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Beluga whale viewing is always a highlight for guests on our Birds, Bears and Belugas, Summer Dual Lodge and Arctic Discovery safaris. Their white skin reflects the blues and greens of Hudson Bay and can be seen from hundreds of feet above, giving them an ethereal appearance. Beluga whales are the only member of the genus Delphinapterus and one of two members of the family Monodontidae, along with the “unicorns of the seas” otherwise known as narwhals.

Curious beluga whale pops up at Seal River Heritage Lodge. Rudi Shumpert photo.

A curious beluga whale pops up at Seal River Heritage Lodge. Rudi Shumpert photo.


Belugas can produce a series of chirps, clicks, whistles and squeals, which give the beluga its other name, “the canary of the sea.” They may sound like music or even nonsense to us, but to fellow belugas, they convey important information.

The hearing range of beluga whales is far greater than that of a human. Our hearing range is 0.02 to 20 kHz, whereas belugas can hear from 1.2 to 120 kHz (SeaWorld Parks & Entertainment). A mosquito buzz has a frequency of 17.4 kHz, which is at the top end of our register. Another example is a dog whistle, which we already know we can’t hear because it has a frequency that ranges from 23 to 54 kHz.

Aerial of beluga pod_Hudson Bay

Aerial of beluga pod. Hudson Bay.

Now just imagine all the different sounds a beluga is hearing! One group of sounds they hear for sure are the squeaks from our rubber Zodiac boats. They seem to be attracted by these squeaks (along with our usually out-of-key singing), and they often come by to say hello.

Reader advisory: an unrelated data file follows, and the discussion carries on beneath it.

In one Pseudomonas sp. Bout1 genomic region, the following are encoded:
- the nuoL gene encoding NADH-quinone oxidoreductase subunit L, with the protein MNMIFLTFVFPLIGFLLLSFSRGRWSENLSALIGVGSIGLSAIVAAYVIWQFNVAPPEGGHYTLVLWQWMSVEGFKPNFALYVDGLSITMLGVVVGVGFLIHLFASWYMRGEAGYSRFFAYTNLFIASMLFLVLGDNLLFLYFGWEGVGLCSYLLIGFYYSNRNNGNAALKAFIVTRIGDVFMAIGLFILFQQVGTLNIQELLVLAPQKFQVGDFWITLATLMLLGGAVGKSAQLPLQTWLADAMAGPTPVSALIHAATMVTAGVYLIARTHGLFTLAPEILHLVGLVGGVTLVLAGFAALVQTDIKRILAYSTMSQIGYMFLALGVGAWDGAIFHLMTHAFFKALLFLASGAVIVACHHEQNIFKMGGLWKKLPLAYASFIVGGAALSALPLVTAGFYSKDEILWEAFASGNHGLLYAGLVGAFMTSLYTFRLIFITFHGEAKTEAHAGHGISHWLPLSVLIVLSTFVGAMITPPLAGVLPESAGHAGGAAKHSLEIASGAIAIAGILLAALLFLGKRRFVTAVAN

Beluga whales have excellent eyesight in and out of the water. If you think they’re looking at you, they probably are! Occasionally they’ll bring their babies by and push them to the surface so they can see a human for the first time. The babies stay greyish brown for two years, which is about the same amount of time they are nursing. Gestation is around 12-15 months and they give birth every three years or so (Whale Facts, 2020). Interestingly, guests are often sharing a first-time viewing experience with baby belugas.

BirdsBearsBelugas_Paul Perrett photo

Underwater belugas on the Birds, Bears and Belugas departure. Photo by Paul Perrett

During the winter, belugas in the Arctic often pass through water that can reach temperatures as low as 0°C (32°F). Yes, that’s freezing! The western Hudson Bay population spends its summers around the mouth of the Churchill, Seal, and Nelson rivers and when the rivers begin to freeze, they move up to the Hudson Strait to wait out the winter in areas where they can avoid getting trapped in the ice.

There are many aspects of beluga whales that make them interesting to the world.

Did You Know?

  • Belugas have no dorsal fin, which allows them to swim under the ice easily.
  • Female belugas experience menopause and are one of only five species that do.
  • Beluga whales are super chatty and are well known as the Canaries of the Sea.
  • Belugas blow different bubbles depending on their mood (Canisius College, 2015).
  • Belugas can turn their heads because the vertebrae in their neck are not fused.
  • Gestation is around 12-15 months and they give birth approximately every three years.

Ready For Adventure?

Churchill Wild has something for everyone, and you’ll enjoy this one-of-a-kind experience in Canada’s Arctic.

Written by Allison Francoeur

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